Should California offer transitional kindergarten to all 4-year-olds?

Students in Emily Rubin's Transitional Kindergarten class at Glenview Elementary in Oakland rest on new nap time mats funded through (COURTESY OF EMILY RUBIN/OAKLAND UNIFIED)

Early childhood advocates, lawmakers and the governor are pushing to gradually expand transitional kindergarten (TK) to all the state’s 4-year-olds. But the moves are raising issues, such as the viability of the child care system and whether expanded TK might be too academic for younger 4-year-olds. 

Often described as a bridge between preschool and kindergarten, transitional kindergarten began in California in 2012. The program, often referred to as TK, now serves about 100,000 children, most of whom turn 5 between Sept. 2 and Dec. 2, narrowly missing the cutoff for traditional kindergarten. 

Gov. Gavin Newsom announced Wednesday that he plans to use an unanticipated surplus in the general fund to phase in universal TK as part of his annual May budget revision. Starting in 2022-23, the program would roll out in annual increments, first to children turning 5 by March 2, then in 2023-24 for birthdays by July 2 and finally in 2024-25 for full implementation at an additional annual cost of $2.7 billion. 

Meanwhile, two bills in the Legislature capture the spirit of the Master Plan for Early Learning and Care and align with President Joe Biden’s campaign for universal preschool as a way to set children up for success in K-12.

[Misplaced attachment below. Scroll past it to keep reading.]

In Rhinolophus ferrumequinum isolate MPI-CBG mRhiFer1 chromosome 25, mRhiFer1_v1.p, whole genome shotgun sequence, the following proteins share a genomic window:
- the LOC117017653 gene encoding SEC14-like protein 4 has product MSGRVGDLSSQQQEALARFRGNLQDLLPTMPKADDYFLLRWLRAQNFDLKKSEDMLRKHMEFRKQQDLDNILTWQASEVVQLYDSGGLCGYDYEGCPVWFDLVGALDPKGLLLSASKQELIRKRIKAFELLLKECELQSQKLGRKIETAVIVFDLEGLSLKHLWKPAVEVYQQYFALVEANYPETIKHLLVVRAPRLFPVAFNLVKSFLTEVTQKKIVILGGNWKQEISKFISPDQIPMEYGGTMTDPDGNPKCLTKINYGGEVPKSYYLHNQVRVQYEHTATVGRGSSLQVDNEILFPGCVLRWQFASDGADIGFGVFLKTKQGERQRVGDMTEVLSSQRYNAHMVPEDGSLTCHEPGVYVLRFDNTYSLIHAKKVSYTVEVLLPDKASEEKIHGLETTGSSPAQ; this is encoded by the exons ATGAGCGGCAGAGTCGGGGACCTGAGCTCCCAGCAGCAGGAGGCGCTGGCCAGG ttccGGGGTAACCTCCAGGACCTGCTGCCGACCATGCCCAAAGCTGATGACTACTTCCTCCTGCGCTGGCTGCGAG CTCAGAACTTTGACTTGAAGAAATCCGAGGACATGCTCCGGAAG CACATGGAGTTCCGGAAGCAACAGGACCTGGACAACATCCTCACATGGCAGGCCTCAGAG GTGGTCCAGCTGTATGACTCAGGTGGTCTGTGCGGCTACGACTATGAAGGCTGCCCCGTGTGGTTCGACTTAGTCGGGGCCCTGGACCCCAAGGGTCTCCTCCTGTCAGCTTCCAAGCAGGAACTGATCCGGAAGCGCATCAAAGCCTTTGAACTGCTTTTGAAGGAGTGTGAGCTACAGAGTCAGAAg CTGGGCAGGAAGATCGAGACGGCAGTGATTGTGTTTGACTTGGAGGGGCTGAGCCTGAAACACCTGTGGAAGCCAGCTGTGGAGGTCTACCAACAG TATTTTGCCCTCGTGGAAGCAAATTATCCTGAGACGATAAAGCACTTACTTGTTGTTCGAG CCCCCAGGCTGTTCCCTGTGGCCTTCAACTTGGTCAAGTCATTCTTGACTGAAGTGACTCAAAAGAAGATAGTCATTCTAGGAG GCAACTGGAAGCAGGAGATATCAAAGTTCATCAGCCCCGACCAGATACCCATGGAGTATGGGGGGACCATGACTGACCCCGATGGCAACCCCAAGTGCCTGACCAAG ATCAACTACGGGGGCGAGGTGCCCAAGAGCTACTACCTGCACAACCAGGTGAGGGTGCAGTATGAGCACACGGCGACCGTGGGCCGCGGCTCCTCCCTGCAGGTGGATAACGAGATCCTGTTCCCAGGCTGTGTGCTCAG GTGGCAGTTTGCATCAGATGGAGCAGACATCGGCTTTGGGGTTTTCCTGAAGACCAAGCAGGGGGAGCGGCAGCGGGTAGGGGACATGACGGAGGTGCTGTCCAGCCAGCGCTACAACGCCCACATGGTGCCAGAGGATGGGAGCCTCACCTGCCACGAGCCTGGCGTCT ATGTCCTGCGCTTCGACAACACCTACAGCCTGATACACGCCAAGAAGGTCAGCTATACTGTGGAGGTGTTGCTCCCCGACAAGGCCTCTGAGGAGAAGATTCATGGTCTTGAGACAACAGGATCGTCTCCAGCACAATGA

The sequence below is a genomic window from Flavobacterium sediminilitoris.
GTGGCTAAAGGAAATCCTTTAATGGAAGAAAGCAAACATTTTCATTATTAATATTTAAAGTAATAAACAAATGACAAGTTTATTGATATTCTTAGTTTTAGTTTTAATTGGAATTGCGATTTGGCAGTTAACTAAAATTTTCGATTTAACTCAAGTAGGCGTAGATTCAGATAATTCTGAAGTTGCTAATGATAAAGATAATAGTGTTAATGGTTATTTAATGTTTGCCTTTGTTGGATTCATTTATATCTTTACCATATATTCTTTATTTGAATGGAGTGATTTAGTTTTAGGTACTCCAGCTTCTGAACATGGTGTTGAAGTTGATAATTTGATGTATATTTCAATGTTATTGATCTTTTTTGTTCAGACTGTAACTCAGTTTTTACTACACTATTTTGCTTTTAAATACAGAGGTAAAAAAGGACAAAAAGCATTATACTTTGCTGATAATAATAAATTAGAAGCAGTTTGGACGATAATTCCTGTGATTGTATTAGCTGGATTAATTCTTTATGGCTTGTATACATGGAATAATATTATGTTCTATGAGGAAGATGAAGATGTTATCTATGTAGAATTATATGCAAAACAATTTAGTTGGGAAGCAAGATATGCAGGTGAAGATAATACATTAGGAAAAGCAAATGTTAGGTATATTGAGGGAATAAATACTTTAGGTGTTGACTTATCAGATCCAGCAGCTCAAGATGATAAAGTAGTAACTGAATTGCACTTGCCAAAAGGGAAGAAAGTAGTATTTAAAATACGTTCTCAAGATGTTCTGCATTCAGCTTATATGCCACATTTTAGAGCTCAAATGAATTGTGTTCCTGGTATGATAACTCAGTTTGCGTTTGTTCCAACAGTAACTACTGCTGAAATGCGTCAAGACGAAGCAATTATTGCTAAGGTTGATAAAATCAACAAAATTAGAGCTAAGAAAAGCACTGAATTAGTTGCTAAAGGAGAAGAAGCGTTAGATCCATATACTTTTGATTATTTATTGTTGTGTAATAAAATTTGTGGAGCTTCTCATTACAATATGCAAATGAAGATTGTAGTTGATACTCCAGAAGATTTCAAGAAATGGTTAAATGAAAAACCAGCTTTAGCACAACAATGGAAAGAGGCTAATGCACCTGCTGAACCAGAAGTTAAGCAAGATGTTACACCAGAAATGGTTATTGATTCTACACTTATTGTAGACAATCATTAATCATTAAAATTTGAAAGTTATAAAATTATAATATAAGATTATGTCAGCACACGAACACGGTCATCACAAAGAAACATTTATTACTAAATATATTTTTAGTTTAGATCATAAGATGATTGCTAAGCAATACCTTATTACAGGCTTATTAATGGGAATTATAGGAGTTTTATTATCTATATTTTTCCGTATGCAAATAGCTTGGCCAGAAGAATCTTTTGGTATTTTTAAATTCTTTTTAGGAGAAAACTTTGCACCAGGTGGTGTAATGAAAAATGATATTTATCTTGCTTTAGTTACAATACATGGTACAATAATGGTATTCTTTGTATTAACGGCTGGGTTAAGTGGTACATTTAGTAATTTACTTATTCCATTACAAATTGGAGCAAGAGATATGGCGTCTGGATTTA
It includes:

“This is a giant step for California families, moving toward serving all 4-year-olds with quality preschool,” said Bruce Fuller, professor of education and public policy at the University of California at Berkeley. “Gov. Newsom remains keenly focused on a wise investment, despite all the nettlesome challenges he’s faced in the past year.”

Photo by Aaron Burden on Unsplash

Some early childhood advocates worry that expanding TK might undermine the child care system and also put too much academic pressure on young children who may not be developmentally ready for it. Others view this groundswell of support for early childhood education as unprecedented and heartening. They see it as a game changer because research shows that high-quality early learning can impact school readiness, high school graduation rates and even earning potential.

“We are very excited. This is the first time since I’ve worked in this field that we’ve seen such bold, historic proposals,” said Patricia Lozano, executive director of Early Edge California, a nonprofit organization that is co-sponsoring Assembly Bill 22, which would expand transitional kindergarten.

“Our vision is that every child, no matter where they are born, no matter the color of their skin, will have all the opportunities to prepare them for kindergarten and for success in life.”

Assemblyman Kevin McCarty, D-Sacramento, has been pressing for a package of early childhood education bills, including Assembly Bill 22, to gradually expand transitional kindergarten to all the state’s 4-year-olds. Senate Bill 50 would open access to the state-funded California State Preschool Program (CSPP), which serves low-income children, to ages 3 and under, who could take the slots no longer filled by 4-year-olds, who would move to TK.